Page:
Resilience in the Bipartisan Infrastructure Law (BIL)

 

What funding opportunities does BIL provide for regional networks?


Background

Many programs in BIL that have resilience and adaptation features also have collaborative features. The collaborative features arise in one of two ways: (1) through a program’s list of eligible entities; or (2) the program itself is intended to be a collaborative program.

The Promoting Resilient Operations for Transformative, Efficient, and Cost-saving Transportation (PROTECT) grant program is an example of a program that is regionally oriented because of who is eligible to apply for funding:

PROTECT Program

The PROTECT grant program is a new program that requires the Transportation Secretary to establish a formula and competitive grant program for states and other governmental entities to pursue resilience planning and improvements for transportation infrastructure. BIL provides a total of $8.7B for this program, which is divided into $7.3B for formula grants and $1.4B for competitive grants. 

The collaborative aspect of this program is in the eligible entities. For example, a federal land management agency can apply jointly with a state or group of states, and a multi-state or multijurisdictional group of the listed entities – which include local governments, metropolitan planning organizations, and other authorities with transportation functions – can also apply. Thus, if eligible entities want to foster regional collaboration for this program, it seems possible to do so. 

Conversely, the Electric Grid Reliability and Resilience Research, Development, and Demonstration Program is regionally oriented because the program itself is intended to foster regional collaboration:

The Electric Grid Reliability and Resilience Research, Development, and Demonstration Program 

The Electric Grid Reliability and Resilience Research, Development, and Demonstration Program is also a new program. $1B has been allocated for this program for fiscal years 2022 through 2026. 

As a contrast to PROTECT, this program is regionally oriented because one of the purposes of the program itself is to foster regional and cross-sectoral collaboration. The stated purpose of the program is to coordinate and collaborate with electric sector owners and operators to increase regional grid resiliency. The collaborative intent here also matches with the listed eligible entities for this program, which includes a combination of two or more states, and it also includes tribes, or local governments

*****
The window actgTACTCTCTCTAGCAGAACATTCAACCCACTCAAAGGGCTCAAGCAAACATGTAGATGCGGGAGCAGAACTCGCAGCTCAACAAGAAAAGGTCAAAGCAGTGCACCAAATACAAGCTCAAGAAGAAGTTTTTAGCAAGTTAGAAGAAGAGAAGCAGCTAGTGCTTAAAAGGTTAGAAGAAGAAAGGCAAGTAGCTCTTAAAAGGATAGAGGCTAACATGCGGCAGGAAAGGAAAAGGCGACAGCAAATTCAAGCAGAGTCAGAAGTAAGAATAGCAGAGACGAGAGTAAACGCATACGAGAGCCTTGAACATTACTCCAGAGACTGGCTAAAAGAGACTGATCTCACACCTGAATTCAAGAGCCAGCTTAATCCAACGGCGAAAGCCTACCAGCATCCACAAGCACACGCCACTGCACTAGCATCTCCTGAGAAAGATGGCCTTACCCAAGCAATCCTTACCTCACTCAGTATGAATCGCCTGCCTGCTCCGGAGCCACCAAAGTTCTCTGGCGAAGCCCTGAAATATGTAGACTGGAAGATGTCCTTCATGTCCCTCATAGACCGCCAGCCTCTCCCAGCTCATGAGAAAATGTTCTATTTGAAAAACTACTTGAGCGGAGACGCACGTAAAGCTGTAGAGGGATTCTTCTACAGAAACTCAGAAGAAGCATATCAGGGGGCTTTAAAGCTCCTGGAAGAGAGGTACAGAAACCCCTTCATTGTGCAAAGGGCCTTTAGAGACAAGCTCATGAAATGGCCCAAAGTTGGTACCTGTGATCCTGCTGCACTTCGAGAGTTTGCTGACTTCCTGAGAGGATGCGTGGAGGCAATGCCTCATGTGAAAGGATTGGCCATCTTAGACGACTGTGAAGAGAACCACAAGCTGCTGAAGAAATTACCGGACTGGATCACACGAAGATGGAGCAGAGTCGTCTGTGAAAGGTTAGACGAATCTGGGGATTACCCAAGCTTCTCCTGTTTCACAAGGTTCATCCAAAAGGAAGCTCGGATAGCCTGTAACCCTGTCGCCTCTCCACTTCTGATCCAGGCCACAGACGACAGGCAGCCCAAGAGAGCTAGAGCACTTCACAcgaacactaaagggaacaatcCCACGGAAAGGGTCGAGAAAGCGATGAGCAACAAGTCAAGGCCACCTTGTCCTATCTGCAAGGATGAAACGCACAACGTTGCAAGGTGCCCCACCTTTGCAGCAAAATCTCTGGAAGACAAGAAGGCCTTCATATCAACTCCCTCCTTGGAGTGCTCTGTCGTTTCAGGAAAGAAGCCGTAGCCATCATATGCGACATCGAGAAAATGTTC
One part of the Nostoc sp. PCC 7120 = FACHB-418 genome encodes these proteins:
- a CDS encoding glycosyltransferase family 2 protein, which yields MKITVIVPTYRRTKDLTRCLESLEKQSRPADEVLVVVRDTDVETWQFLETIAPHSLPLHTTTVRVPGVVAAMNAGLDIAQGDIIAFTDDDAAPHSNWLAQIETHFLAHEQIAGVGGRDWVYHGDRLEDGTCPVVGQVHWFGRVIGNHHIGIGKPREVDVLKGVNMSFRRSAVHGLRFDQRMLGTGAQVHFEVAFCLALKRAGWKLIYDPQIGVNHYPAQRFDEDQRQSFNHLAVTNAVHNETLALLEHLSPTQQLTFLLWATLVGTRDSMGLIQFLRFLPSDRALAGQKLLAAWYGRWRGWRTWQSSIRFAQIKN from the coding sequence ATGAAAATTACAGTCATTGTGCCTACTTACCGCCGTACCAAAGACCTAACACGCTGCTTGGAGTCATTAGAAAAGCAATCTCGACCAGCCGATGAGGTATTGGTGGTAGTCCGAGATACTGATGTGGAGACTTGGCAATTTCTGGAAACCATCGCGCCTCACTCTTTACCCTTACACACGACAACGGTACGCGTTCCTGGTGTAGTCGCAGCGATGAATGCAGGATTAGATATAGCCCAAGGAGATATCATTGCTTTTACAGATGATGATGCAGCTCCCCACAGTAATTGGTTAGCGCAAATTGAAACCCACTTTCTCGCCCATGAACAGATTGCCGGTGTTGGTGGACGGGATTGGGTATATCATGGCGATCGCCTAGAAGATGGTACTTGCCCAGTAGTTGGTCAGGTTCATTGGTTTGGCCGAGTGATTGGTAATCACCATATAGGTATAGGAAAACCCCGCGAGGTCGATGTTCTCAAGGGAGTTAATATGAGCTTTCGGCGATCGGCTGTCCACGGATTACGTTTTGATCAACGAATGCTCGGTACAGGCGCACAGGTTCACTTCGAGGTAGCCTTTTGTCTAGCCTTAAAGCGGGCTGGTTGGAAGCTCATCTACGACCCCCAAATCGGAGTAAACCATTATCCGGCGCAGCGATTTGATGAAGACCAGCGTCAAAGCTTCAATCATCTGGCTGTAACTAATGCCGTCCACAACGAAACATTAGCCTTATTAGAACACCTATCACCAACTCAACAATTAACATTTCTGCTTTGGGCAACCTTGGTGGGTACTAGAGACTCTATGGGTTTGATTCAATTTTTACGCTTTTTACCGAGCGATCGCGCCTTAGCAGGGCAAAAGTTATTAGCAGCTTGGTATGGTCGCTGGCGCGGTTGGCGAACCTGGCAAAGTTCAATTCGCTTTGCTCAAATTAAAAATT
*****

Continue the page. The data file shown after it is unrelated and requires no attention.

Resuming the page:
Other BIL Programs with Collaborative Features 

Here is a full list of programs in BIL with resilience and adaptation focuses that also have collaborative features whether it is in the eligible list of entities or the program’s intent includes regional collaboration. Many of these are newly authorized programs created by BIL. Visit the other sections to learn more about individual programs.

Department of Transportation

Promoting Resilient Operations for Transformative, Efficient, and Cost-saving Transportation (PROTECT) Program
The list of eligible entities include a multi-state or multijurisdictional group of listed entities. 

Healthy Streets Program (New)
Nonprofit organizations can work in coordination with a listed entity. 

Reconnecting Communities Pilot Program (New)
For capital construction grants under this program, if applicable, the owner of an eligible facility may partner with a State, unit of local government, Tribal government, metropolitan planning organization, or nonprofit organization.